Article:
Gay men in Chechnya are being arrested and even killed, according to a Russian opposition newspaper.
The paper published a report claiming Chechen authorities had rounded up more than 100 men either known to be gay or suspected of being gay. Three of those men have reportedly been killed.
The arrests may have been a retaliation to a Moscow-based gay-rights group applying for parade permits. Although they didn't apply to march in Chechnya, they did file requests in other parts of Russia's Muslim-majority North Caucasus region.
Chechnya has a very conservative society; a spokesman for the country's leader, Ramzan Kadyrov, said the report couldn't be true because there are no gay people in Chechnya.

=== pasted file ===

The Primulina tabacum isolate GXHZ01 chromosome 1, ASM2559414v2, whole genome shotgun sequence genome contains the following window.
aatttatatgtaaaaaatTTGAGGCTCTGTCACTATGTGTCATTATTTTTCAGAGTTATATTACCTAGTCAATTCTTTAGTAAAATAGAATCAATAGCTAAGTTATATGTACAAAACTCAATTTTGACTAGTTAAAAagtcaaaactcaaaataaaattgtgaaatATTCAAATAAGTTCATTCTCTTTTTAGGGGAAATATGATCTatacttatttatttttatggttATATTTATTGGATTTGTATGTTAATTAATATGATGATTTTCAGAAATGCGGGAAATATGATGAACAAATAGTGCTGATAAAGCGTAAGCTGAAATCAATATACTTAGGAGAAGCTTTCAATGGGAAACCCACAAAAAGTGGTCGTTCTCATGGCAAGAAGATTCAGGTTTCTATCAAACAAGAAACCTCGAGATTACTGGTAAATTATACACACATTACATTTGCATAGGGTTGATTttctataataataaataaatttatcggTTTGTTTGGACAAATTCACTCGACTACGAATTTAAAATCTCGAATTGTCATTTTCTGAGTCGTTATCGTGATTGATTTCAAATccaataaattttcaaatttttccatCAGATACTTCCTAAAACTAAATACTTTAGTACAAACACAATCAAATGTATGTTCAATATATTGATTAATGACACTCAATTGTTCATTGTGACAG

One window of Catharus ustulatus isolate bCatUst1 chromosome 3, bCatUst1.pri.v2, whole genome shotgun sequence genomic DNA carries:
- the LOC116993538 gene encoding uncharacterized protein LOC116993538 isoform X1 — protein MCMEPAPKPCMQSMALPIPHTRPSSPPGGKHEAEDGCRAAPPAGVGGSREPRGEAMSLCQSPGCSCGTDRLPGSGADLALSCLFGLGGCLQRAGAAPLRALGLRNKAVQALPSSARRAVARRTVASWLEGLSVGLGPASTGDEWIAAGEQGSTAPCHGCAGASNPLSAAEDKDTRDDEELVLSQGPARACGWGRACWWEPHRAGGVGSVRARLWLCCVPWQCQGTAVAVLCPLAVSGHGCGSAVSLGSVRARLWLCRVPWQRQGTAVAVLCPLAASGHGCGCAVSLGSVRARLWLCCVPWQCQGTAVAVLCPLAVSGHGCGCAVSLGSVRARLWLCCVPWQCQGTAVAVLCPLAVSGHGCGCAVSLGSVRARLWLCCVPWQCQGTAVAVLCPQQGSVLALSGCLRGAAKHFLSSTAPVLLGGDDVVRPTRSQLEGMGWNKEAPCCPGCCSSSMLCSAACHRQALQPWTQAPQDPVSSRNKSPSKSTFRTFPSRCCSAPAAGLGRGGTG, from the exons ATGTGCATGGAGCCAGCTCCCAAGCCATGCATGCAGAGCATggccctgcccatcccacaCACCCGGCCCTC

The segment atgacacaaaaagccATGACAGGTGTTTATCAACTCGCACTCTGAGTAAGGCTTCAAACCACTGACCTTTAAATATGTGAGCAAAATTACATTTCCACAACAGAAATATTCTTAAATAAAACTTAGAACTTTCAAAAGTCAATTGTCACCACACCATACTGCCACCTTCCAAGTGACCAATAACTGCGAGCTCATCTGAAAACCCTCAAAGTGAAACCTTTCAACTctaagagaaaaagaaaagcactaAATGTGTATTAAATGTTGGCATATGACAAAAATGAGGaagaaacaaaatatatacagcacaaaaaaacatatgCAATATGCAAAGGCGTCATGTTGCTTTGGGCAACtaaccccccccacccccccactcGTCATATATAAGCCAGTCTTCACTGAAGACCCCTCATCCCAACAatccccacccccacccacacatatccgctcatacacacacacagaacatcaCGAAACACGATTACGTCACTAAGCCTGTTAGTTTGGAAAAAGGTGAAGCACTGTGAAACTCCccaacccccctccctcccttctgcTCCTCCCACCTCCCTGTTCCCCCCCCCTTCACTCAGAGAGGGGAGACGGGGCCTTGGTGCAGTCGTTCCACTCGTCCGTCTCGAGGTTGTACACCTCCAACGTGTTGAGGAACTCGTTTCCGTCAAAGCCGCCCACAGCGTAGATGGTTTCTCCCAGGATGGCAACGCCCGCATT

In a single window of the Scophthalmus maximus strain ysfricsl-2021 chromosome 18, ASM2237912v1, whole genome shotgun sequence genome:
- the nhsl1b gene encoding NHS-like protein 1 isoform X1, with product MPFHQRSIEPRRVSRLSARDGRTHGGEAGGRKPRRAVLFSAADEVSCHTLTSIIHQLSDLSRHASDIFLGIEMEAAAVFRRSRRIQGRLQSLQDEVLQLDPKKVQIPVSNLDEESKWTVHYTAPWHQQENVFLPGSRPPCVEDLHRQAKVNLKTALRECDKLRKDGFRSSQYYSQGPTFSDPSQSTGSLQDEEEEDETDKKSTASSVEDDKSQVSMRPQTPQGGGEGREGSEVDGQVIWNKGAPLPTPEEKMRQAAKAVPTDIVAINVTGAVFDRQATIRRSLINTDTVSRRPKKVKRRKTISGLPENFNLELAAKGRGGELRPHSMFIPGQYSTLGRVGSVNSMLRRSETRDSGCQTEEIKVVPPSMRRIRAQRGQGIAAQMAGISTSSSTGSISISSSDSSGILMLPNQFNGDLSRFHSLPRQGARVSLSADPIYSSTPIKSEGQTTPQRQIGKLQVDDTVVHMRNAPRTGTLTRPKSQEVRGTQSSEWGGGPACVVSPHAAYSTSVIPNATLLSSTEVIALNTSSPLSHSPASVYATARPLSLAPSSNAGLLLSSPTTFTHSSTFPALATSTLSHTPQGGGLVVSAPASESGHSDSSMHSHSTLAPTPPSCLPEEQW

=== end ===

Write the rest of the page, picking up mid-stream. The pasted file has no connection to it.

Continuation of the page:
Homophobia is so strong in the region that even being related to someone who's gay can cause long-lasting social harm.
The archaic practice of "honor killings," when a person kills a relative to cleanse the family of that person's sin, also still exists in the country.
The report included contacts for LGBTQ hotlines. Activists say even reaching out to closeted gay men in the isolated region can be challenging.